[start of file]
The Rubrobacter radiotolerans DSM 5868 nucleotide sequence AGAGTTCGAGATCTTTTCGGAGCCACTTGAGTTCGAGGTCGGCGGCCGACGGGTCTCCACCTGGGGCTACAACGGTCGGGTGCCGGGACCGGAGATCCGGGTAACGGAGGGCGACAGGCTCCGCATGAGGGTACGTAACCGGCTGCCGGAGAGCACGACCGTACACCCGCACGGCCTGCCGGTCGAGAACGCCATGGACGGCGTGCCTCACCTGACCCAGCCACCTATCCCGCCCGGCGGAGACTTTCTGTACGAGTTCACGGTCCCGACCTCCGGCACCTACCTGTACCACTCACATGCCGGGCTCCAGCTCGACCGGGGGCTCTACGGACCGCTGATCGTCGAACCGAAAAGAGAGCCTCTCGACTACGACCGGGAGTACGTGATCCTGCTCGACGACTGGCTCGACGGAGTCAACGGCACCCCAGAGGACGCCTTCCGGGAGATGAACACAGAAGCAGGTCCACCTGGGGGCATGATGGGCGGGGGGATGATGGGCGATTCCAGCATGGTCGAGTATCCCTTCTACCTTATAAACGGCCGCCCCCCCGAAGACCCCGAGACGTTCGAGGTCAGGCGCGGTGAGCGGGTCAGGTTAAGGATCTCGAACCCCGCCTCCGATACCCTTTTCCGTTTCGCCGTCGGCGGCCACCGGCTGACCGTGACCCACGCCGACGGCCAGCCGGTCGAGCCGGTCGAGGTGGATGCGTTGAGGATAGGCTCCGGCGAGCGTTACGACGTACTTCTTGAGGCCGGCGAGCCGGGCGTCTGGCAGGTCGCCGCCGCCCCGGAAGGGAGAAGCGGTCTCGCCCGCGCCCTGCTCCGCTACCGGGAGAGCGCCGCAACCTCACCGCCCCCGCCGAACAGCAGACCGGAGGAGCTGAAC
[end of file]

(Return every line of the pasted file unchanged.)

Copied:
The Rubrobacter radiotolerans DSM 5868 nucleotide sequence AGAGTTCGAGATCTTTTCGGAGCCACTTGAGTTCGAGGTCGGCGGCCGACGGGTCTCCACCTGGGGCTACAACGGTCGGGTGCCGGGACCGGAGATCCGGGTAACGGAGGGCGACAGGCTCCGCATGAGGGTACGTAACCGGCTGCCGGAGAGCACGACCGTACACCCGCACGGCCTGCCGGTCGAGAACGCCATGGACGGCGTGCCTCACCTGACCCAGCCACCTATCCCGCCCGGCGGAGACTTTCTGTACGAGTTCACGGTCCCGACCTCCGGCACCTACCTGTACCACTCACATGCCGGGCTCCAGCTCGACCGGGGGCTCTACGGACCGCTGATCGTCGAACCGAAAAGAGAGCCTCTCGACTACGACCGGGAGTACGTGATCCTGCTCGACGACTGGCTCGACGGAGTCAACGGCACCCCAGAGGACGCCTTCCGGGAGATGAACACAGAAGCAGGTCCACCTGGGGGCATGATGGGCGGGGGGATGATGGGCGATTCCAGCATGGTCGAGTATCCCTTCTACCTTATAAACGGCCGCCCCCCCGAAGACCCCGAGACGTTCGAGGTCAGGCGCGGTGAGCGGGTCAGGTTAAGGATCTCGAACCCCGCCTCCGATACCCTTTTCCGTTTCGCCGTCGGCGGCCACCGGCTGACCGTGACCCACGCCGACGGCCAGCCGGTCGAGCCGGTCGAGGTGGATGCGTTGAGGATAGGCTCCGGCGAGCGTTACGACGTACTTCTTGAGGCCGGCGAGCCGGGCGTCTGGCAGGTCGCCGCCGCCCCGGAAGGGAGAAGCGGTCTCGCCCGCGCCCTGCTCCGCTACCGGGAGAGCGCCGCAACCTCACCGCCCCCGCCGAACAGCAGACCGGAGGAGCTGAAC